- Apr 20, 1994Computer Professionals For Social Responsibility
San Diego Chapter
THE POLITICAL ECONOMY OF GLOBAL INFORMATION INFRASTRUCTURE
Department of Communication
University of California, San Diego
Tuesday, April 26th
5:30 - 7:30 P.M.
University of California, San Diego
Applied Physics & Mathematics Building, Room 4301
To date, the debate in the United States on the construction and
governance of information infrastructure has been largely focused on
purely domestic strategies and policies. The Clinton Administration's
policy initiatives, the many position papers churned out by corporate
lobbying groups like the Council on Competitiveness and by public
interest groups like the Electronic Frontiers Foundation, the raging
debates now underway on many Internet discussion lists -- these and
other contributions to the process have all largely ignored both
information infrastructure developments in other countries and regions
like Western Europe, and also the larger questions of how broadband
networks will be managed on a transnational basis. This parochialism
in communication policy is a long-standing tradition in the United
States, but is especially inappropriate in the current environment of
economic globalization and privatization.
The policy of benign neglect leaves many critical questions
unanswered. For example, are existing national and multilateral
policies on questions like personal privacy, network interconnection
and trade in services sufficient for the broadband delivery of voice,
data and interactive television signals, or do new policies need be
designed to cater to the emerging systems and services? Are existing
international organizations and regimes well suited to the task of
global governance, or should new and more democratic fora be created?
How do we balance private sector interests in a commercial, free
trade-oriented approach to global interconnection with the interests
of other countries where the public sector plays a more important
role? What about the interests of the non-profit networking
communities, and of the developing countries? The purpose of this
presentation is to provide an overview of these and related questions,
which will become increasingly important on the national and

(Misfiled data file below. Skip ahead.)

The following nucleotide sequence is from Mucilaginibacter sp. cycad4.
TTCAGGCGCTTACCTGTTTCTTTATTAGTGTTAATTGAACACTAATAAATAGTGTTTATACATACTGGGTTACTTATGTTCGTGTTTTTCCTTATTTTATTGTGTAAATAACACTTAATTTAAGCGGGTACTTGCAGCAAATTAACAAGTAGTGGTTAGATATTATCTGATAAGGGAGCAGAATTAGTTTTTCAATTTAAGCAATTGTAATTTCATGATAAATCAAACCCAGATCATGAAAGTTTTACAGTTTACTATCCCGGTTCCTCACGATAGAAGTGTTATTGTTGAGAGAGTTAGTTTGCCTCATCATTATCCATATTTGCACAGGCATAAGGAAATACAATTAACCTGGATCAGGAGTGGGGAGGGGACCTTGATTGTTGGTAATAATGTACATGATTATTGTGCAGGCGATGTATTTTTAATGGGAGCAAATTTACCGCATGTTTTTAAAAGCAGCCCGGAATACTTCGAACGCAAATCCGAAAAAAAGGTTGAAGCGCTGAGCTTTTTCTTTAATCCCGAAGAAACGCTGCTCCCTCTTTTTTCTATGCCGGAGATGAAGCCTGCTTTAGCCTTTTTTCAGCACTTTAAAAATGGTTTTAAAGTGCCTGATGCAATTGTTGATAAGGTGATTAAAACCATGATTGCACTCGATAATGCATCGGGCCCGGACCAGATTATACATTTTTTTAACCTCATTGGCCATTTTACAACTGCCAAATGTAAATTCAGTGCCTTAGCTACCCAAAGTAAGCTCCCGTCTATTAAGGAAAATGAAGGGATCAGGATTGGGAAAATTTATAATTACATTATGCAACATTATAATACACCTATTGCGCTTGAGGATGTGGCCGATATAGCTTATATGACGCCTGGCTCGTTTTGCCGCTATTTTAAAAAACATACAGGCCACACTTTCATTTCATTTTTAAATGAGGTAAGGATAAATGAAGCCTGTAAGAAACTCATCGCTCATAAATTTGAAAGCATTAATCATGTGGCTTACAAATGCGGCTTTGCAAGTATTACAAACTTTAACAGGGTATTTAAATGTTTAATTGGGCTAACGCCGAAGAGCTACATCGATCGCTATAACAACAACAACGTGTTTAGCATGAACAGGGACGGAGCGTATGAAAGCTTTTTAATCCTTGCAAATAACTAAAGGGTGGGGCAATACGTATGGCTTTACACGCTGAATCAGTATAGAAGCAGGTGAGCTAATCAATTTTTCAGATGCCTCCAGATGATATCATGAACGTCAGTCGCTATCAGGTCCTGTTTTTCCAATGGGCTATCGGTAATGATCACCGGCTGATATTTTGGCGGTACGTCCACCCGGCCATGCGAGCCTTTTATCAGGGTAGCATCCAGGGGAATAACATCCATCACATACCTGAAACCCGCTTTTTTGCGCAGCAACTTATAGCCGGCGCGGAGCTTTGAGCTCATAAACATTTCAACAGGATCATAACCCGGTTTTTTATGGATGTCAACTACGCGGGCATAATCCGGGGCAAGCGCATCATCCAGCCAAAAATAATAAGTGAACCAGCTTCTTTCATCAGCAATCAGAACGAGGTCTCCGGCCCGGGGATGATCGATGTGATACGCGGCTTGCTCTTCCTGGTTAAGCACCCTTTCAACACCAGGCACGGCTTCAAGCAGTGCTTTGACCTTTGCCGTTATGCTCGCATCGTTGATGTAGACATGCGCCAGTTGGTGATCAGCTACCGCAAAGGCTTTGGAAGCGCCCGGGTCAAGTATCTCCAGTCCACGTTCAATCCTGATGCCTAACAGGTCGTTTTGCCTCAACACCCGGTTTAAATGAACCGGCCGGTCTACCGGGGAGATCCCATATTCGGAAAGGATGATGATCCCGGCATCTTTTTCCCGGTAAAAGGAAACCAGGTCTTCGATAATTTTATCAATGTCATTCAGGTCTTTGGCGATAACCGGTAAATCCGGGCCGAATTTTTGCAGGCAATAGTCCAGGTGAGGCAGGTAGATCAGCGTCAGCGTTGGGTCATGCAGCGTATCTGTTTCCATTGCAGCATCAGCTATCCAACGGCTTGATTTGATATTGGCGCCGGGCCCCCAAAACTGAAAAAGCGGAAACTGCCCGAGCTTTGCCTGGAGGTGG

international agendas during the coming years.
Bill Drake is a professor in the Department of Communication at UCSD
who has written widely on the political economy of global
telecommunications and information policy.
This meeting will be held on the campus of the University of
California, San Diego, in Muir College, the Applied Physics and
Mathematics (AP&M) building, room 4301. We will begin at 5:30.
Parking is readily available.
Directions: From I-5, take the Genesee exit westbound, up the hill and
straight through the light; you will be on North Torrey Pines Road.
About half a mile later you'll see the "University Extension" entrance
on your left. Enter the university there, and park in one of the
large lots on your right. Signs should direct you to the person who
sells parking permits ($3), and you can ask this person where the
Applied Physics and Mathematics building is.
Computer Professionals for Social Responsibility (CPSR) is a national,
nonprofit, public interest organization of computer professionals
dedicated to promoting the responsible use of computer technology and
ensuring that information plays a positive role in society. Begun in
Palo Alto in 1983, CPSR now has over 2,600 members across the country
in 21 local chapters. The San Diego Chapter was formed in 1987.
If you have any questions regarding this meeting or CPSR's San Diego
Spring speaker series, please contact David Noelle [(619) 272-7719
(home) or dnoelle@...]. For more details about CPSR, send a
message to cpsr@....